Tiny House Holidays

My name is Kerri Tuttle – I’m a scientist and writer. My husband, Geoff, and I live in a 700-square-foot house in Joshua Tree, California, known as “Casa Wabi Sabi” (I run a company by the same name: www.etsy.com/shop/casawabisabi) .

Moving from a 3,000 sq. ft. loft in the city to a 700 sq. ft. house in the mojave desert was no small feat. As you well know, we gave up a lot of frills when we made the transition to tiny house living, including eschewing annual Christmas tree and most holiday decorations. However, each year around this time, our nostalgic sides emerge and so we try to re-invent the holiday traditions for small-space living and in a manner that treads lightly on the earth.

My husband is a sculptor, and several years ago, he made a giant red star as one component of an art installation that he installed in a Sacramento, California art gallery. That star had been collecting dust ever since, but this year, the time seemed ripe to dust it off, add some bulbs, and hang it on the kitchen wall. Of course that got us both in the holiday mood, so I surveyed our living room. We needed something more, I decided, and so I started stringing Christmas lights on our tumbleweed (I’d collected it some time in mid-summer and had given it center stage on top of our curio cabinet). Then, in an inspired moment, I recalled some kanji flash cards that I’d purchased for an art project from a seller on Etsy, I quickly grabbed them, and Geoff and I took turns adding cards to the tumbleweed until there was only one left. That one we added to the very top. But first, we looked at the back to read which word ended up being the “tumbleweed topper.”

The card was ‘Megumi,” which means blessing.

Kerri Tuttle, (owner, Casa Wabi Sabi) https://www.facebook.com/media/set/?set=a.309264132434785.90514.286641701363695&type=3

9 Comments Tiny House Holidays

  1. Kathy

    I live in a small home… a 22′ Old RV that no longer runs…. we removed all the front area to make more floor space. I am a huge Christmas person. In out home is a small Pink Christmas tree that is 3.5′ tall and decorated in silver, white, turquoise and pink ornaments. It sits on a small heart shaped table that a friend gave us… close quarters but I couldn’t be without a Christmas tree.

    Reply
  2. Lee Anne

    Honestly, you should be ashamed of yourself. $20-$35 plus shipping for tumbleweeds that you find loose in the Mojave? Btw, the tumbleweed strewn with lights look is neither original nor all that big of a deal so stop acting like you thought of something super-cool or artsy.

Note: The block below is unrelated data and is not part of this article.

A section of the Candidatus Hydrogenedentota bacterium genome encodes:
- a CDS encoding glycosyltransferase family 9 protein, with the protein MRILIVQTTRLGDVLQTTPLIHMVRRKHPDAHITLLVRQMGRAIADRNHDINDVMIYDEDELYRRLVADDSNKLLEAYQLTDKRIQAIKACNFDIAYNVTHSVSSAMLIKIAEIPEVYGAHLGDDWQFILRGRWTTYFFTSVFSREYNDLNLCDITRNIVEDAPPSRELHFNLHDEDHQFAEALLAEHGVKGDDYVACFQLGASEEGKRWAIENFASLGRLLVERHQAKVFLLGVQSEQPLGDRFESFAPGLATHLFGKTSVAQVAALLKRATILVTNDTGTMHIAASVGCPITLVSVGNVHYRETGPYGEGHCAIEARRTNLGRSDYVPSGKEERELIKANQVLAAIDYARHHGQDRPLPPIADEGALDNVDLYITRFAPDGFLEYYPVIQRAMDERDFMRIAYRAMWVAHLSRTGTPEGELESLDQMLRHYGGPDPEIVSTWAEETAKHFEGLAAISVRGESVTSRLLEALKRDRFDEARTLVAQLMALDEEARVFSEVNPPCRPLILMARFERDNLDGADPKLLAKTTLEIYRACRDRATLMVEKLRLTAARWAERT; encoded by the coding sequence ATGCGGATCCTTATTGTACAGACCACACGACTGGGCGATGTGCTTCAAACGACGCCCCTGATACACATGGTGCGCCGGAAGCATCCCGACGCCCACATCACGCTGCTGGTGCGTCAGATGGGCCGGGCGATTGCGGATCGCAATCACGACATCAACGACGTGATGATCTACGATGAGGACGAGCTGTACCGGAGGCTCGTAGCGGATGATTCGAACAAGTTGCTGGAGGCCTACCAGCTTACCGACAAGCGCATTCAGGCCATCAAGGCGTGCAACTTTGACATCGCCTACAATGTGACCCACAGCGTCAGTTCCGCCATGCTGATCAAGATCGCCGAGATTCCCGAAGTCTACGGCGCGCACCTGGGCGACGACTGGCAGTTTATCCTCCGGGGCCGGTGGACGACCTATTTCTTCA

Reply
    1. Caren

      Reread story… no one bought tumbleweed – she collected it. The flashcards were purchased – from an artist.

      As my mother taught – and too few mothers today – if you have nothing nice to say, stop typing.

      Reply
      1. alice h

        I think Lee Anne is referring to the tumbleweeds sold on the author’s Etsy site, linked in the first paragraph. Just for the record, I have no opinion for or against the sale of wild harvested tumbleweeds, while not particularly interested in acquiring any myself.

        Reply
  3. Kerri Tuttle

    Thank you for including us on your Tiny House Blog! We have enjoyed reading the holiday decorating posts, with one notable exception. I appreciate the publicity for ETSY and for our little storefront there, though our official website is http://www.casawabisabi.com for those who prefer to connect with a non-commercial site. To Lee Anne, thank goodness we live in a very free market economy. I’m far from having the patience of a saint that’s required to catch, tame, and ship tumbleweeds all over the planet. Thus the price per weed – that’s how much you’d have to pay me to catch one for you.

    K.Tuttle, “can’t say anything nice don’t say anything” proponent

    Reply
  4. Linda

    Thank you “all” for your opinions ~ you have the right to feel any way you want to but please take a 2nd look at the results to others when you do ~ for that is the lesson. I call you “all” my tiny house friends.

    Reply

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